Industrial ovens vary greatly in size and shape. There are the very large that contain many shelves and could be used for baking many loaves of bread at once. Ovens may be installed into large trucks or on carts for ease of portability. The one thing all of these ovens have in common is they are all temperature controlled based on their purpose. There are industrial ovens that are specifically designed to remove the moisture from objects that are placed inside, these are called drying ovens. Industrial ovens designed for curing are made to cause chemical reactions between the coating and the actual product itself. Like ovens found in homes, some industrial ovens are designed for specifically for food production. Although typically the industrial ovens used for food production are much larger and reach temperatures much higher than the average domestic oven the concept of baking food is the same.
The processes employed by industrial ovens require heat and
mass transfer, which can be accomplished by gas-fired and electric ovens, both
of which can use conduction, convection, or radiant infrared heat as a means of
heat generation. Some industrial ovens are designed to utilize a combination of
these types of heat generation; no single heating technology is perfect for
every process. Industrial oven manufacturers offer two oven configurations:
batch ovens, which range in their production volume capacities and can be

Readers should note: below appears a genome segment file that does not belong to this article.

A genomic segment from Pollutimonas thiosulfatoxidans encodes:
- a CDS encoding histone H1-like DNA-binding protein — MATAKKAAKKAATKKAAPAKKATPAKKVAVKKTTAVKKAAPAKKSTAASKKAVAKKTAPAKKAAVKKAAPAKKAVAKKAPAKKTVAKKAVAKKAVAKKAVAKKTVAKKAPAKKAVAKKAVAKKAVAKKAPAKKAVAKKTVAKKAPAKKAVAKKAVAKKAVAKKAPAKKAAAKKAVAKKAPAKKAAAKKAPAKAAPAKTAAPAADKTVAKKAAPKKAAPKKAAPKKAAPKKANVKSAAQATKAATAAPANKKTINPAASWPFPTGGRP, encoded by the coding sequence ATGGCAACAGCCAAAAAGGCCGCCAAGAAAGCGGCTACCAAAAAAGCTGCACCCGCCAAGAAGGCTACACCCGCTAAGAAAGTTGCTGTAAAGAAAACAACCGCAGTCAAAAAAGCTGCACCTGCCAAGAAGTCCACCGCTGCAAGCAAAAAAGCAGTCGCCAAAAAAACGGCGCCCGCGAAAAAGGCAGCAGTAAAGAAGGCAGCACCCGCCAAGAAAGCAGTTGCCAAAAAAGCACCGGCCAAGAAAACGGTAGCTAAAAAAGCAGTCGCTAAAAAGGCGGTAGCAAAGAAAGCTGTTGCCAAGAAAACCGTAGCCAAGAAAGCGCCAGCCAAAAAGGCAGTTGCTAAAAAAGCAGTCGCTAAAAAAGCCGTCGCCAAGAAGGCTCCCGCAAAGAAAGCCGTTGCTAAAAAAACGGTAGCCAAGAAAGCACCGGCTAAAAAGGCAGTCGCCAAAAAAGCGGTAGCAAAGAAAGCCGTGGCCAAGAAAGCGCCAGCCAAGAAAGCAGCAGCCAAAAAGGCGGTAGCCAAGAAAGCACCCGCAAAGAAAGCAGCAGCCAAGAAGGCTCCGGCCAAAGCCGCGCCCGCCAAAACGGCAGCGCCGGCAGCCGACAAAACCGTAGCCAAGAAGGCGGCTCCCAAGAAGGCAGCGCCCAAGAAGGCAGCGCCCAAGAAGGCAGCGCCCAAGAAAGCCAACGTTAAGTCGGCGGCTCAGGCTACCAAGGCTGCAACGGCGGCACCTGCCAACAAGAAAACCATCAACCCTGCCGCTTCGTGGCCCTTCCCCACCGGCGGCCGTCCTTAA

portable, and continuous or conveyor ovens, which are generally limited to
large-scale heat treatment operations. Batch ovens are more commonly employed
in commercial settings where an individual product is processed in large
groups. Continuous conveyor ovens consist of automated conveyor systems that
move large quantities of products through a heating chamber. Both batch and
continuous ovens may be used as curing ovens, drying ovens, powder coating
ovens or sintering ovens while vacuum ovens heat metals within a
convection-preventing vacuum at high temperatures. While many industrial ovens
are used in manufacturing and food processing settings, some laboratory ovens
have applications in industries that conduct heat-related research or who develop
new oven or heat treatment technologies.
Heat treatment is a very important industrial process. Industries that produce metal, plastic, wood, ceramic and glass products all rely on heat treatment processes to strengthen or otherwise improve the quality of their products. Industrial oven manufacturers create oven configurations that are suitable for varied heat treatment processes. Products like coated paper, textiles, carpeting, building materials, tubing, electronics, fuel cells, steel coils and automotive parts all require some kind of heat treatment before they reach their end-users. Because of the expansive variety of products that undergo heat treatment processes, an equally large variety of ovens is necessary to meet that need. Industrial ovens are divided into two main groups: batch and conveyor ovens. Batch ovens are popular with smaller-scale industrial heat treatment service providers because they allow for an even application of heat for a volume of products. They can be small and portable, or they can be large enough to fill most of a room. Some batch ovens allow for the evacuation of atmosphere in the oven's enclosure (such ovens are called vacuum ovens). This process allows for the heat treatment of metals without the risk of surface oxidization, which can occur in the presence of oxygen. Conveyor ovens are more useful in large-scale heat treatment operations because they allow for the heat treatment of a continuous stream of products. They can be less attractive to smaller operations because of their high initial cost compared to many batch ovens. They also require a steady stream of product input in order to be cost-effective.